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When Bonnie Tyler recorded Holding Out For A Hero for the film Footloose in 1984 it’s certain that she had no idea that her song would epitomize the sentiments of the American people as we prepare to elect Obama’s successor to the presidency.  A “hero” is just what the U.S. needs.  However, none of the candidates in the running quite fit the romanticized description of the song.  Luckily we are fortunate that an answer to Bonnie Tyler’s song and our needs as a nation does exist in the cinema in the form of Harrison Ford.

Air Force One (1997) trades on the image of Harrison Ford in our culture as no other movie has.  His character, President James Marshall, exists in name only; his character is simply the accumulation of Ford’s career in the movies up to that point.  President James Marshall is capable of the charm of Jack Trainer, David Holloran and Linus Larrabee, the resourcefulness of Indiana Jones and Allie Fox, the traditional family values of Jack Ryan, Henry Turner and Dr. Richard Walker, the determination of Dr. Richard Kimble, Rick Deckard and Det. John Book, and the sarcasm of Han Solo.  President James Marshall is the idealized white heterosexual male of three generations of film goers primed to defend the American dream to the last breath.

And who better to helm a fantasy film of American politics and nail-biting action than Wolfgang Petersen?  Air Force One could easily be described as In The Line Of Fire (1993) reset within the world of The NeverEnding Story (1984).  A German, Petersen’s view of America and it’s fetishization of actors and Hollywood symbols is akin to that of Sirk and Fassbinder in that this plastic brand of the American Dream is as preposterous as it is frightening.  In many ways Petersen’s Air Force One revels ironically (consider the choice of music cues for one) in its own ability to offer Americans a unique wish fulfilled in seeing Harrison Ford as our Commander and Chief; a president who perfectly represents an amalgamation of JFK for the post-Vietnam America.  It was never anyone’s wish to see Kevin Kline, Michael Douglas, Martin Sheen or John Travolta as our president anyway.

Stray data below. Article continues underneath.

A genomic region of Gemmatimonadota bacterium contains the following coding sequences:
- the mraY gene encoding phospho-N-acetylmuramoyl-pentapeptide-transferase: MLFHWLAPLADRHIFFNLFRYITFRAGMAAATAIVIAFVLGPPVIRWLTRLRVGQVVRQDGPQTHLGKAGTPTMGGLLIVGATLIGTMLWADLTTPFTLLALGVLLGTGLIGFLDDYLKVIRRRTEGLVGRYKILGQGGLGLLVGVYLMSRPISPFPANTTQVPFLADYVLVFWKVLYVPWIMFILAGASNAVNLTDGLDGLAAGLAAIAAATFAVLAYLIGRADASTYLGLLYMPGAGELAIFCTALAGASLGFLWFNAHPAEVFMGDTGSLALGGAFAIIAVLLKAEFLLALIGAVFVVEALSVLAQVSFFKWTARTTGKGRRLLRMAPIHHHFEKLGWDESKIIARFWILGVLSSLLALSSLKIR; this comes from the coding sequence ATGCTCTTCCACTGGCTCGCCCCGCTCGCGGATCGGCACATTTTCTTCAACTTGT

The passage of time has also helped to further fetishize Harrison Ford as the U.S. President.  Not only are Americans nostalgic for the wealth and power we enjoyed as a nation in the 1990s, but our feelings toward terrorism have also drastically changed.  In 1997 the World Trade Center still stood.  Today, however, Ford’s policy of literally going toe to toe against terrorists would seem too good to be true for most Americans.  Obama certainly hasn’t thrown any “bad guys” off of Air Force One lately (and I’m afraid Donald Trump might throw the whole country from a plane).